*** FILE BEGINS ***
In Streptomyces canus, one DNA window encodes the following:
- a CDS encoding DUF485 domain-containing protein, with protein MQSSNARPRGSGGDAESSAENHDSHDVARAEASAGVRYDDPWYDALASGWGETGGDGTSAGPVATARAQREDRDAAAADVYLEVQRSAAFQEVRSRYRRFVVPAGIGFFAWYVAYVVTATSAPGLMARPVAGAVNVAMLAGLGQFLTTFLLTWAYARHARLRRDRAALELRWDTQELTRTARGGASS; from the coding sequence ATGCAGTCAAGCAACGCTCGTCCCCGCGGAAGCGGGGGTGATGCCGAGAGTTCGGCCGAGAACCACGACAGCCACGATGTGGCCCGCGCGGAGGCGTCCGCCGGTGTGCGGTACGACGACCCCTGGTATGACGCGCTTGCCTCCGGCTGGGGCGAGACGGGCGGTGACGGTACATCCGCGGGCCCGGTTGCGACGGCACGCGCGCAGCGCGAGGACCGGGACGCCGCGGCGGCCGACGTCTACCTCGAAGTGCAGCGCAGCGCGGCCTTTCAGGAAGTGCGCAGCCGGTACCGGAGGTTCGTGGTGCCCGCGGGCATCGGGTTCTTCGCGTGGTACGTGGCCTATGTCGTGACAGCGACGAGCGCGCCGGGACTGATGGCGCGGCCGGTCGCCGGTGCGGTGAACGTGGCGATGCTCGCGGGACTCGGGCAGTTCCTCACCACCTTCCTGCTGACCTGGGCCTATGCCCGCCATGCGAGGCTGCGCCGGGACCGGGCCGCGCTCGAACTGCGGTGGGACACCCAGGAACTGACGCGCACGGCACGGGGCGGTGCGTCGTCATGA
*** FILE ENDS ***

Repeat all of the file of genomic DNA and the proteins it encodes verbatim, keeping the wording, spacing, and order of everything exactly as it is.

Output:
In Streptomyces canus, one DNA window encodes the following:
- a CDS encoding DUF485 domain-containing protein, with protein MQSSNARPRGSGGDAESSAENHDSHDVARAEASAGVRYDDPWYDALASGWGETGGDGTSAGPVATARAQREDRDAAAADVYLEVQRSAAFQEVRSRYRRFVVPAGIGFFAWYVAYVVTATSAPGLMARPVAGAVNVAMLAGLGQFLTTFLLTWAYARHARLRRDRAALELRWDTQELTRTARGGASS; from the coding sequence ATGCAGTCAAGCAACGCTCGTCCCCGCGGAAGCGGGGGTGATGCCGAGAGTTCGGCCGAGAACCACGACAGCCACGATGTGGCCCGCGCGGAGGCGTCCGCCGGTGTGCGGTACGACGACCCCTGGTATGACGCGCTTGCCTCCGGCTGGGGCGAGACGGGCGGTGACGGTACATCCGCGGGCCCGGTTGCGACGGCACGCGCGCAGCGCGAGGACCGGGACGCCGCGGCGGCCGACGTCTACCTCGAAGTGCAGCGCAGCGCGGCCTTTCAGGAAGTGCGCAGCCGGTACCGGAGGTTCGTGGTGCCCGCGGGCATCGGGTTCTTCGCGTGGTACGTGGCCTATGTCGTGACAGCGACGAGCGCGCCGGGACTGATGGCGCGGCCGGTCGCCGGTGCGGTGAACGTGGCGATGCTCGCGGGACTCGGGCAGTTCCTCACCACCTTCCTGCTGACCTGGGCCTATGCCCGCCATGCGAGGCTGCGCCGGGACCGGGCCGCGCTCGAACTGCGGTGGGACACCCAGGAACTGACGCGCACGGCACGGGGCGGTGCGTCGTCATGA